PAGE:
"I think AI is really anything that we ask a computer to do that replicates the behaviour of the human mind." [12:42 – 12:54]
"AI requires a tremendous tremendous high quality of data-sets and so the period that we're at, everyone is trying to solve a specific function using AI and they're trying to collect as much data-sets as possible, because what they're doing is they're basically replicating a brain, and that brain is IP, and once you create a collection of memories, it's very valuable, it can't be destroyed or corrupted. It's this thing that ya you can automate it. [14:02 – 14:35
"If you drop a residential lease into our application over the past 5 year, we have seen so much data that we can pull your rent charges, pull your critical dates, we'll pull your renewal options because we've done it so many times. What it also does is create barriers to entry, because if I've already done that, built this great sophisticated AI to read residential and commercial leases, and i'm already automating 80% of that, why would anyone want to recreate that? No, go solve another problem in AI." [14:36 – 15:16]
"The expectations of AI have often surpassed the realities of it. It's still a very slow and cumbersome process, it's complicated, and a lot of it exists inside a black box so it's hard to sometimes figure out why did it behave that way?" [15:59 – 16:16]
How has technology and AI helped operators navigate COVID-19?
"People who were using our software had all of that data structured, easily accessible, they didn't have to call their lawyers, they didn't have to talk to anyone. And when you're dealing with a very sensitive situation like a long-term tenant, who has been a great tenant, all of a sudden says,"I'm sorry I can't pay this month's bill. My business is shut, I'm not earning any money – on the residential side – I can't pay you." That's a really hard conversation to have. And I think the people armed with data, who had technologies in place, were able to quickly to run queries and analysis, and say okay this is our exposure, 20% is protected by this insurance, 30% is protected by that clause, let's go into these meetings with compassion but also be armed with data, because we have to survive also." [17:01 – 17:46]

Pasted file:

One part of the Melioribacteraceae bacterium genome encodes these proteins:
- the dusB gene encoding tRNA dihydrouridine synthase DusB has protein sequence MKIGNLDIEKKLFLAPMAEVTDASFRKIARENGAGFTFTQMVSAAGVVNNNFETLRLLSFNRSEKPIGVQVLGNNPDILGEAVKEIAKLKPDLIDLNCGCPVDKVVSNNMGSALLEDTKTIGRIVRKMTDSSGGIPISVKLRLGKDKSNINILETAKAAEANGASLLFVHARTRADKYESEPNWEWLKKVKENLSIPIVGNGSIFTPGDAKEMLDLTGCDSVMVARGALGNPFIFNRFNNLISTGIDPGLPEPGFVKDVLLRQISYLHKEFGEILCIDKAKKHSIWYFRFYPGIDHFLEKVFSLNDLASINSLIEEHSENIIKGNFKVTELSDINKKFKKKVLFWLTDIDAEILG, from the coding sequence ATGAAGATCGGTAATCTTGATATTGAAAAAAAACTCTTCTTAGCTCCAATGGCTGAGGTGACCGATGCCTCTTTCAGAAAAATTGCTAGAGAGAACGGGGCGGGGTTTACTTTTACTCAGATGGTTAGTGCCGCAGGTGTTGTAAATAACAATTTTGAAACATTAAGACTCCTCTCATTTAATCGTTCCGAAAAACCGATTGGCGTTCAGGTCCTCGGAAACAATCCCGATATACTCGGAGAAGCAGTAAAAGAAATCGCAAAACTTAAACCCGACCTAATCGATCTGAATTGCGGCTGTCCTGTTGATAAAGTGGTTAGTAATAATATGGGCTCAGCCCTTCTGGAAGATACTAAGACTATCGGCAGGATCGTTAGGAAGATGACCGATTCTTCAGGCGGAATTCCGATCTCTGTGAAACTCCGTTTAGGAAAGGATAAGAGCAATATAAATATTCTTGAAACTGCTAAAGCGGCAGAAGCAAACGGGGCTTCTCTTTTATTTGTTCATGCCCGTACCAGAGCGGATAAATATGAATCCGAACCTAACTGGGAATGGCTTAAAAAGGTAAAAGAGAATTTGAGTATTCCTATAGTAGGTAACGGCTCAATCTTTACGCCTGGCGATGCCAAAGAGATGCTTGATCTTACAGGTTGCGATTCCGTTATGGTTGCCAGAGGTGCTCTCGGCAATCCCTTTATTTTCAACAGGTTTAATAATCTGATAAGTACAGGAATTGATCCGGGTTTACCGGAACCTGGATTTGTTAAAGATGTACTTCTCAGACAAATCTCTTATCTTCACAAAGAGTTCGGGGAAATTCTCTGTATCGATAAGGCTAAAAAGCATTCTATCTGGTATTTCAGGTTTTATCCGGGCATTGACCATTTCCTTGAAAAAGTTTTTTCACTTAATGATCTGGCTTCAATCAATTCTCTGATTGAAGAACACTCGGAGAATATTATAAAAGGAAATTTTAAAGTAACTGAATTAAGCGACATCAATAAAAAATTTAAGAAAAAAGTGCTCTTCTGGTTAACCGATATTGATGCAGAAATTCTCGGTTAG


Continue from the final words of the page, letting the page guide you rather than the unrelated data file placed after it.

"It's not just AI, it's everything from zoom meetings, and virtual meetings, the real estate companies who were used to that, were able to get a lot of stuff done and able to be productive and get stuff done through the pandemic, instead of the guys who everyday you have to wear a suit and come to the big boardrooms, like that's just the way we do things they had a tougher time earlier on." [18:02 - 18:20]
"We helped companies do their utility bills through the pandemic, they couldn't figure out who they owed, what they owed, there were some facilities that were turned on and the lights weren't turned off, and nobody was there though, they couldn't figure out why their bills were so high. They just threw all their utility bills to us, we used our AI, extracted all the data, and gave them a trend analysis. We did that for cell phone contracts, vendor contracts, we've done it for so many different things, beyond just a traditional lease document and we continue to see more and more use cases come up." [19:29 – 20:04]
"It's future-proofing for the next pandemic also, and I think technology is definitely the key to making sure that the next time we have something like this, that we're way more better prepared and businesses can survive." [20:18 – 20:32]